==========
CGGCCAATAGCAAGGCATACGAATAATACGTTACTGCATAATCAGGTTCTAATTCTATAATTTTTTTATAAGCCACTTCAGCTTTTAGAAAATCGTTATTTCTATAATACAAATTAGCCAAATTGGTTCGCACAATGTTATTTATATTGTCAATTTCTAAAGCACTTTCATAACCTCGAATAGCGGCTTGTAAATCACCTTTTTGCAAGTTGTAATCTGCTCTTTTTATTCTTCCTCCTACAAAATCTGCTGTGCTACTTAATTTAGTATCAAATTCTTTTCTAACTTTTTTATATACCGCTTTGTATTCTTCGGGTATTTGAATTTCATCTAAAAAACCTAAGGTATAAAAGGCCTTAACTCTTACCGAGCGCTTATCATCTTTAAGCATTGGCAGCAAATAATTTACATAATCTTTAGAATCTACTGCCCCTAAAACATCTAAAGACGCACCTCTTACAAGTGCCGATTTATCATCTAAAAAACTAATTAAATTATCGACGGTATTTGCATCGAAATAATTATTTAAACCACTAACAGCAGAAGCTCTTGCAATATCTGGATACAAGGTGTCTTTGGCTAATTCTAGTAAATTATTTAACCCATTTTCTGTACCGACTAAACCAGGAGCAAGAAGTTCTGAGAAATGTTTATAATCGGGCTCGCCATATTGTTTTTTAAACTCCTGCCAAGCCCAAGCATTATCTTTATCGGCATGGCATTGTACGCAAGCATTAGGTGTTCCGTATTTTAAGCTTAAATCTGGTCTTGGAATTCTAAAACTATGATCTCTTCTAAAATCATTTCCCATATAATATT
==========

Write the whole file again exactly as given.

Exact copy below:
CGGCCAATAGCAAGGCATACGAATAATACGTTACTGCATAATCAGGTTCTAATTCTATAATTTTTTTATAAGCCACTTCAGCTTTTAGAAAATCGTTATTTCTATAATACAAATTAGCCAAATTGGTTCGCACAATGTTATTTATATTGTCAATTTCTAAAGCACTTTCATAACCTCGAATAGCGGCTTGTAAATCACCTTTTTGCAAGTTGTAATCTGCTCTTTTTATTCTTCCTCCTACAAAATCTGCTGTGCTACTTAATTTAGTATCAAATTCTTTTCTAACTTTTTTATATACCGCTTTGTATTCTTCGGGTATTTGAATTTCATCTAAAAAACCTAAGGTATAAAAGGCCTTAACTCTTACCGAGCGCTTATCATCTTTAAGCATTGGCAGCAAATAATTTACATAATCTTTAGAATCTACTGCCCCTAAAACATCTAAAGACGCACCTCTTACAAGTGCCGATTTATCATCTAAAAAACTAATTAAATTATCGACGGTATTTGCATCGAAATAATTATTTAAACCACTAACAGCAGAAGCTCTTGCAATATCTGGATACAAGGTGTCTTTGGCTAATTCTAGTAAATTATTTAACCCATTTTCTGTACCGACTAAACCAGGAGCAAGAAGTTCTGAGAAATGTTTATAATCGGGCTCGCCATATTGTTTTTTAAACTCCTGCCAAGCCCAAGCATTATCTTTATCGGCATGGCATTGTACGCAAGCATTAGGTGTTCCGTATTTTAAGCTTAAATCTGGTCTTGGAATTCTAAAACTATGATCTCTTCTAAAATCATTTCCCATATAATATT